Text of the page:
Kumi Naidoo is a life-long social justice campaigner hailing from South Africa. Kumi’s first taste of activism came at age 15 when he organised and took part in an anti-apartheid protest that saw him expelled from his school. From there he became deeply embedded in activism in his local community and organising mass mobilisations against the apartheid regime. Kumi was arrested numerous times and charged for violating provisions against mass mobilisation and civil disobedience. He was eventually forced into exile in 1987, enrolled at Oxford as a Rhodes scholar and earned a doctorate in political sociology (in 2000).
On returning to South Africa, Kumi worked on the legalisation of the African National Congress. He was founding executive director of the South African National NGO Coalition (SANGOCO), whose mandate is to ensure that the traditions of civil society continue to serve the people of South Africa.
Kumi has held multiple senior leadership roles, as Executive Director of Greenpeace International, Secretary General of Amnesty International and Secretary General and Chief Executive Officer of Johannesburg-based Civicus: World Alliance for Citizen Participation, which is dedicated to strengthening citizen action and civil society throughout the world.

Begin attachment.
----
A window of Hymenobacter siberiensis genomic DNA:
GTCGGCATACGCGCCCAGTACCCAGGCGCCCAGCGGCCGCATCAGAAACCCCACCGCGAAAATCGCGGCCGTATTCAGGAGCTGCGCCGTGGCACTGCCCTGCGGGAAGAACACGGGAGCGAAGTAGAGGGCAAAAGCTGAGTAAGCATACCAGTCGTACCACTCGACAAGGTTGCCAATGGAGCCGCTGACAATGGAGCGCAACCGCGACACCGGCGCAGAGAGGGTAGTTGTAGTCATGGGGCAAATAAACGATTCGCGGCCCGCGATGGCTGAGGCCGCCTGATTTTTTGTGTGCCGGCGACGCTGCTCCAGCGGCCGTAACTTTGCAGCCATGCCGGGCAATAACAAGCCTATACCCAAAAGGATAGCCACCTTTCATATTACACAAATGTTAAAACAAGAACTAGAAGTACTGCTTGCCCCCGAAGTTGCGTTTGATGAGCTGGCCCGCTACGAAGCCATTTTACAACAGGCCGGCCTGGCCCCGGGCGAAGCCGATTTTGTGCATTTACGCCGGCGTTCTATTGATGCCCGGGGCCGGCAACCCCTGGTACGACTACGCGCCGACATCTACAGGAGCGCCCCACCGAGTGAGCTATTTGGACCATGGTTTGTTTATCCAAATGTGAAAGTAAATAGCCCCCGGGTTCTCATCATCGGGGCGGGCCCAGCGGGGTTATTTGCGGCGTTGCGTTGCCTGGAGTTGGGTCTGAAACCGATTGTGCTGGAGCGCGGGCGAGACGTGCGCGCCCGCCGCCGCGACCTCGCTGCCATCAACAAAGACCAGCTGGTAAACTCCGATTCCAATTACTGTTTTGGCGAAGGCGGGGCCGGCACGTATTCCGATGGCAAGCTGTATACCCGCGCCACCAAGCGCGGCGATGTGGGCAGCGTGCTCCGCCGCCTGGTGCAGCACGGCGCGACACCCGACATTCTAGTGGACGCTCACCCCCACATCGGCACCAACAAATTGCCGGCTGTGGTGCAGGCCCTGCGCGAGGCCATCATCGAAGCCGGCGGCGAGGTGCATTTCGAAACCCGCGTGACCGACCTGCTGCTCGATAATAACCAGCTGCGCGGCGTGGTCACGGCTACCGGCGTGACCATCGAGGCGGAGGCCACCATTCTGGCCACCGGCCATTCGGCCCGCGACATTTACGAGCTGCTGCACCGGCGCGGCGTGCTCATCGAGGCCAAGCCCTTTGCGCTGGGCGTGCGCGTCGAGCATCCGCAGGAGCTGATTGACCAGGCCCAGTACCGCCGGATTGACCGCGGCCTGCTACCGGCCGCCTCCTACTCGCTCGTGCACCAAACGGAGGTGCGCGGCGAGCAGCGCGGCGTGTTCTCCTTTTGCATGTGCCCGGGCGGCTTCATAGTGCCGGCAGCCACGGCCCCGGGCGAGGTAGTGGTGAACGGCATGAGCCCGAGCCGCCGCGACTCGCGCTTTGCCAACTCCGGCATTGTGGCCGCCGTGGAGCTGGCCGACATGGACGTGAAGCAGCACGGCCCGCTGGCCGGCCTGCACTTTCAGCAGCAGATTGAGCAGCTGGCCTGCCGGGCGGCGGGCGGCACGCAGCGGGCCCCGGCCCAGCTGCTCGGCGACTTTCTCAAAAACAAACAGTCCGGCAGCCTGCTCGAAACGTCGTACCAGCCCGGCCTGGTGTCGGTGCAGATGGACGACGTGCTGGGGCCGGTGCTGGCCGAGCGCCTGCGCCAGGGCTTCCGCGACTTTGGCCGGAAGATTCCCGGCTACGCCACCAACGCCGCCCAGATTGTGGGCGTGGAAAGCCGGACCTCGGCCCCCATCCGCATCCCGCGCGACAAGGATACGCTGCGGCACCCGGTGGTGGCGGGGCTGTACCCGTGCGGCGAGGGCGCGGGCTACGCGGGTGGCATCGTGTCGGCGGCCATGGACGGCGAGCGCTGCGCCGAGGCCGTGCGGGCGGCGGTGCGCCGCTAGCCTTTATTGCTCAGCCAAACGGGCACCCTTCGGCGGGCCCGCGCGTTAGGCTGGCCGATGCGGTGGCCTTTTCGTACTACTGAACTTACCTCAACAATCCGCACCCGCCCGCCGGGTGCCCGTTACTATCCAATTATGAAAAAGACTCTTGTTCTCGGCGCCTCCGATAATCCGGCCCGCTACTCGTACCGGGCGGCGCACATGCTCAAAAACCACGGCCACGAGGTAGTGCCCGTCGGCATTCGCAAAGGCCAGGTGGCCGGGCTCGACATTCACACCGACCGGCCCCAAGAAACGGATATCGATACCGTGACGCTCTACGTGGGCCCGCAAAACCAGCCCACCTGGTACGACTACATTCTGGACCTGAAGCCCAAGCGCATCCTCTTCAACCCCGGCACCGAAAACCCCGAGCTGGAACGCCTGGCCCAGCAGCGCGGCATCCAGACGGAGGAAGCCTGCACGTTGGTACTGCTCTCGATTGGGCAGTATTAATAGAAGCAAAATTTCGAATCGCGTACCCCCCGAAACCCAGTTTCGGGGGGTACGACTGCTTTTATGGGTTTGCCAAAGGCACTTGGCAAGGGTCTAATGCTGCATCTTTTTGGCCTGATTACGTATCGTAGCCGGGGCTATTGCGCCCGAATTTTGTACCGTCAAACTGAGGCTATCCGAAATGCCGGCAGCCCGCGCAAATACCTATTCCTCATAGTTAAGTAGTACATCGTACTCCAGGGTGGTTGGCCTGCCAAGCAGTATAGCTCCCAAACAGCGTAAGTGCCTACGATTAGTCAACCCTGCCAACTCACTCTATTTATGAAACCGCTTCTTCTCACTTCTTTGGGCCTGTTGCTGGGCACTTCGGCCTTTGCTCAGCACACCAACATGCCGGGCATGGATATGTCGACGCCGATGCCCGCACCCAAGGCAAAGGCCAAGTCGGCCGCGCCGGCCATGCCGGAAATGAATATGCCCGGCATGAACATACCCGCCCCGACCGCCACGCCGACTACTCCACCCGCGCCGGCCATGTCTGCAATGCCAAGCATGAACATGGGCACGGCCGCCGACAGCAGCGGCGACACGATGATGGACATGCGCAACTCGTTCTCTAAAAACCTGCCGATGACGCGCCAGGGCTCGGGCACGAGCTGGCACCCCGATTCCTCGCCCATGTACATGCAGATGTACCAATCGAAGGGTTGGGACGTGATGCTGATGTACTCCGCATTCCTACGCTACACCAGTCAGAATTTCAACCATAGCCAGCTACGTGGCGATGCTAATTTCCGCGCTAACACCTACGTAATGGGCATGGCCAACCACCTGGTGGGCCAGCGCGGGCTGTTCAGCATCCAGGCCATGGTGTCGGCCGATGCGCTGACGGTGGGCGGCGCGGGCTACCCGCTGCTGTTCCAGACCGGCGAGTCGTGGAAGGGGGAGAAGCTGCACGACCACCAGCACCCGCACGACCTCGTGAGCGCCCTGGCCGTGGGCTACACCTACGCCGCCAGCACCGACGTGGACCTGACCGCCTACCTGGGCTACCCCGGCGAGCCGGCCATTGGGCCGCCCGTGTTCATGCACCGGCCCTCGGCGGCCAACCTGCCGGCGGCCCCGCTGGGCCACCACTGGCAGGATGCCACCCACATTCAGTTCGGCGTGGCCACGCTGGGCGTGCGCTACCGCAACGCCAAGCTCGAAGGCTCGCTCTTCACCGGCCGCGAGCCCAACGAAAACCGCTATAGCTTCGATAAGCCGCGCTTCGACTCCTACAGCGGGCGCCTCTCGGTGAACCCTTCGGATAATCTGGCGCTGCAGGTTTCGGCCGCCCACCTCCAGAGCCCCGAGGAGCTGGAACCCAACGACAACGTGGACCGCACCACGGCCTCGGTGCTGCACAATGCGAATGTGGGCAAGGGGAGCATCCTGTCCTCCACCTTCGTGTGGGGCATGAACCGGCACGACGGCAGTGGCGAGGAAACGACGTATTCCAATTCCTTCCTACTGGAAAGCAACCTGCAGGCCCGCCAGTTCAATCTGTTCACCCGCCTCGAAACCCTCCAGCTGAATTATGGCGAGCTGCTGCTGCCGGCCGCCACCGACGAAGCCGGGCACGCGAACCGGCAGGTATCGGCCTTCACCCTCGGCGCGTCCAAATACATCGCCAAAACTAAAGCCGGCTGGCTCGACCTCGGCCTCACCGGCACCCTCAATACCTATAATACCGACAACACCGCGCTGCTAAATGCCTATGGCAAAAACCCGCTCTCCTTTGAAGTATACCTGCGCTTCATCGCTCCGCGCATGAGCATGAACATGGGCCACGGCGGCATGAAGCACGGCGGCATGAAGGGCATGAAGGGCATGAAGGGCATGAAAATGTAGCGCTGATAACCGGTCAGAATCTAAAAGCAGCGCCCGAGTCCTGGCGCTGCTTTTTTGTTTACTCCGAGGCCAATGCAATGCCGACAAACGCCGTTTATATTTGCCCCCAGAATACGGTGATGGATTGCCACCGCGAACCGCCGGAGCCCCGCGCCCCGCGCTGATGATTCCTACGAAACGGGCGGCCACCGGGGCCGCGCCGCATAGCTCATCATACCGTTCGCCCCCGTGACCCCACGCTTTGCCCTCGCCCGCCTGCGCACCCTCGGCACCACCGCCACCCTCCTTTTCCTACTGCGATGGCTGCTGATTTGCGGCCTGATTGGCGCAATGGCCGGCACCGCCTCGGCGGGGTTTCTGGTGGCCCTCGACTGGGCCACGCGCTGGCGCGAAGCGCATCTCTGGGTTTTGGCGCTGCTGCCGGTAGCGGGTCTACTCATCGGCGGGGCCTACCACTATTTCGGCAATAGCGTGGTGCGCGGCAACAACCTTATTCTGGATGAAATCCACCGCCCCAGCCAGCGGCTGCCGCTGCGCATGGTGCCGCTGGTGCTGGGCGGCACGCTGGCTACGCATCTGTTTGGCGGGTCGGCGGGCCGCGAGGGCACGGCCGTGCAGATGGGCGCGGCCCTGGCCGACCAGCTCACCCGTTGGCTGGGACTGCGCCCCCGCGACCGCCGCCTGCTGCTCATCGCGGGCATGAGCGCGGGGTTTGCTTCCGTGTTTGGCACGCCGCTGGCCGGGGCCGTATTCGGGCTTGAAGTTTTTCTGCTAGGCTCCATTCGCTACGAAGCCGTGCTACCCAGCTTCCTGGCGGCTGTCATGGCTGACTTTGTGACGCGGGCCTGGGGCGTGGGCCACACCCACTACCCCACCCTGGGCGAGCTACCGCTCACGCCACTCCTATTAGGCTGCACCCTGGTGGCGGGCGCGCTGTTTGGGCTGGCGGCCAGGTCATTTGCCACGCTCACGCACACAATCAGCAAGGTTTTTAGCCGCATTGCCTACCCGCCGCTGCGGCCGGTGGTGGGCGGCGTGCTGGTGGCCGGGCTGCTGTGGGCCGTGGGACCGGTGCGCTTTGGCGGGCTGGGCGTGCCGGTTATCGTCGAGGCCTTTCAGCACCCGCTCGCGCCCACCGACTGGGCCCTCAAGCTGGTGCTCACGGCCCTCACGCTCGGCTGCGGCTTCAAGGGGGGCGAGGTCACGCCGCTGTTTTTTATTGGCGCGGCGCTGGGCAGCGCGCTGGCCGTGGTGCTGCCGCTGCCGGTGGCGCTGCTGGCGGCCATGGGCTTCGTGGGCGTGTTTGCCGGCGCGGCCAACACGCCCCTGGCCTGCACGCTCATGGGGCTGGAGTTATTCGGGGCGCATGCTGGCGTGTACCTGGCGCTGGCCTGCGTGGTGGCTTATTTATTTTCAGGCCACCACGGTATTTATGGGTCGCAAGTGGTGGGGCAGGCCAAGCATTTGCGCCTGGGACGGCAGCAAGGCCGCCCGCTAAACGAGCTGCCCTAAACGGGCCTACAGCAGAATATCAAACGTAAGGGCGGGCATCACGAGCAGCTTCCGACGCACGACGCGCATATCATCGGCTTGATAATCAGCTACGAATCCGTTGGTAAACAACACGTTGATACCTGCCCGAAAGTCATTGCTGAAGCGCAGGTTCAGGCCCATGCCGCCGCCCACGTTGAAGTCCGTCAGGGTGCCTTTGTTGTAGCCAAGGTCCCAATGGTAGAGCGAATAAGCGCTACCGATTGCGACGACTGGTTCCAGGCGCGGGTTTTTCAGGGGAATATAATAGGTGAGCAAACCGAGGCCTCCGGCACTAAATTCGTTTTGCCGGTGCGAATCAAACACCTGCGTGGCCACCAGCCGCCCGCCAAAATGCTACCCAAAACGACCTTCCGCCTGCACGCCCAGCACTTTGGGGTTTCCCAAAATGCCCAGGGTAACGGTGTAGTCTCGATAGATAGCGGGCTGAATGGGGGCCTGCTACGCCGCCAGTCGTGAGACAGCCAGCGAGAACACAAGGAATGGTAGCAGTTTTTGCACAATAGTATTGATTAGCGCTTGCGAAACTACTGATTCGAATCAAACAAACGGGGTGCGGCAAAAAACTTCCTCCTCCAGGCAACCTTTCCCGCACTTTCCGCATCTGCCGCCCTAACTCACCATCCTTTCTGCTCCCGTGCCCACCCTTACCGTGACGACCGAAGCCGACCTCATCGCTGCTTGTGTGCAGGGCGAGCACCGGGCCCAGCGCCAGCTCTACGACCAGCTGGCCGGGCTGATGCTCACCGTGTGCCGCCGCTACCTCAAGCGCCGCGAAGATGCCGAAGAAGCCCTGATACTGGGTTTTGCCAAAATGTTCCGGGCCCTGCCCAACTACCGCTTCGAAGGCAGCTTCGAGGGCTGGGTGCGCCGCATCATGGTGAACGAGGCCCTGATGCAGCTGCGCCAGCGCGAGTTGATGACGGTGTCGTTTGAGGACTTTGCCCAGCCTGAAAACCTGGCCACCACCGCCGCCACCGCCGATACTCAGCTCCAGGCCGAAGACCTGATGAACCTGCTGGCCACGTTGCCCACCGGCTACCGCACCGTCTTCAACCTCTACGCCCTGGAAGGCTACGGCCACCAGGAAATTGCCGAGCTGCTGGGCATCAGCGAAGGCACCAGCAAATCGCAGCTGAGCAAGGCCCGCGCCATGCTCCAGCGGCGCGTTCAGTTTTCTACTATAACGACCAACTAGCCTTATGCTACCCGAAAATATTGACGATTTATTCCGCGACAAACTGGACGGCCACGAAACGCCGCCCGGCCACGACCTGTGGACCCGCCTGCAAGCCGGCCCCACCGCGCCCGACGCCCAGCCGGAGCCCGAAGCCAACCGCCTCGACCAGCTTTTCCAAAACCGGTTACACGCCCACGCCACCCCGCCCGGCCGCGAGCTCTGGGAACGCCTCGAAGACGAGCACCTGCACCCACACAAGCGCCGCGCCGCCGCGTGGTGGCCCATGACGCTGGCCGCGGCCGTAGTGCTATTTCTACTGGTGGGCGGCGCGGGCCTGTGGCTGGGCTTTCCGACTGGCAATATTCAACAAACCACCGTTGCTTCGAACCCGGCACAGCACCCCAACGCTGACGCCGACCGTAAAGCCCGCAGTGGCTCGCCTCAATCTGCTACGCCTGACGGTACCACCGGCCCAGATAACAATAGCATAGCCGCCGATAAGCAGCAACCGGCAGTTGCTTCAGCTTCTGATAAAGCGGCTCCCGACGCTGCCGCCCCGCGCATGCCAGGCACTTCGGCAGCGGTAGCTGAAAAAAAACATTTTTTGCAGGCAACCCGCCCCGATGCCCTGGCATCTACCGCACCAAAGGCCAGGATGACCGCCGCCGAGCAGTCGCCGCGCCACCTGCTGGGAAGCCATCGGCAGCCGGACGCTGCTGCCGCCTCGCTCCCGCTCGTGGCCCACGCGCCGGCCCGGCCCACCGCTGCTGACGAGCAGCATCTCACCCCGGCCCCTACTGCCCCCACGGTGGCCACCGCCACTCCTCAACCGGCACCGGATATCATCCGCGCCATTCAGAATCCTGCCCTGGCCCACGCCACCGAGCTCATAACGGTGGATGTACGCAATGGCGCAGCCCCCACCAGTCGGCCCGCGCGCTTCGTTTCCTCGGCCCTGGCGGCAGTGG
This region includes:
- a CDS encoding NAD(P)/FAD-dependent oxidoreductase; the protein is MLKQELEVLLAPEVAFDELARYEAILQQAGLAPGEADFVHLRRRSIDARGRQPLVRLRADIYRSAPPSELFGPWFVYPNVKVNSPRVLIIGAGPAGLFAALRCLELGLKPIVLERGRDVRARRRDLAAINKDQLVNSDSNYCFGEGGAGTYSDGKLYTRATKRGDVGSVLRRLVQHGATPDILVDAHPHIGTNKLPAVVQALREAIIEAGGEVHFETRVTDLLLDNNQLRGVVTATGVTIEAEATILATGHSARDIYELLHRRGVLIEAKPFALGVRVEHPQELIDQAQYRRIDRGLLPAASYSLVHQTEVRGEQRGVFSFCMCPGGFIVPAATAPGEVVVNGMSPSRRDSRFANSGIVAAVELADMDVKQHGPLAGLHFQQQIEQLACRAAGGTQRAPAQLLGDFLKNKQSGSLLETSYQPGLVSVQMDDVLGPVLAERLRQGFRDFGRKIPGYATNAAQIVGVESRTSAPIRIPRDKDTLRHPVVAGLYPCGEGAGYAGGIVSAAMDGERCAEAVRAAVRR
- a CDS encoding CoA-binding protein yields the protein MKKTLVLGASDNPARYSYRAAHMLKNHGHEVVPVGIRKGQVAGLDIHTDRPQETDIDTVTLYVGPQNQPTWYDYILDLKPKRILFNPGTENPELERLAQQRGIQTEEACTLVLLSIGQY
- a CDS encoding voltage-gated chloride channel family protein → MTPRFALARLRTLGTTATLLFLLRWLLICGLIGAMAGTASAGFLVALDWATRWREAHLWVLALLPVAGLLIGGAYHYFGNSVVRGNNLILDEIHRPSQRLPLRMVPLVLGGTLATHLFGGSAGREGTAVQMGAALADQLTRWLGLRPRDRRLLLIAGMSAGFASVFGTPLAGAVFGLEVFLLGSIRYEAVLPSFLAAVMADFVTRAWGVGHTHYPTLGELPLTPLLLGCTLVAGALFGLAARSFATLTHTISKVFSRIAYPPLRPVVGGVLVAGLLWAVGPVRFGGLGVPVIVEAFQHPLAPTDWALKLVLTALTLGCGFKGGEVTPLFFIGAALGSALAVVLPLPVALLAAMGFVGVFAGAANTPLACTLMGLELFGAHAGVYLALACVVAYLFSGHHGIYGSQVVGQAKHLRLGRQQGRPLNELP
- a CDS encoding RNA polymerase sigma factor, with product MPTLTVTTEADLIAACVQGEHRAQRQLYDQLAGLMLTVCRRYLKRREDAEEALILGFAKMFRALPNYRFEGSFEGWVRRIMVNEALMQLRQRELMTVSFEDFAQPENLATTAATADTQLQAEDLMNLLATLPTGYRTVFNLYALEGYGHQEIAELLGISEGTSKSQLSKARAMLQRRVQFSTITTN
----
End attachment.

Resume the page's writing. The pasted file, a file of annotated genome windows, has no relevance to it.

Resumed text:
Kumi was Founding Chair and interim Director of the pan-African organisation, Africans Rising for Justice, Peace and Dignity, where he now serves as first Global Ambassador. The group, which has forged partnerships across trade unions, religion and civil society, aims to change the fact that while the Africa as a continent has benefitted from increased economic growth, Africans themselves have not shared in that increasing wealth and power. He also currently serves as Professor of Practice at the Thunderbird School of Global Management at Arizona State University and is a Visiting Fellow at University of Oxford and an Honorary Fellow at Magdalen College.
Click here to read more about Kumi’s IFC Online Big Conversation: “Is our sector facing an existential crisis?”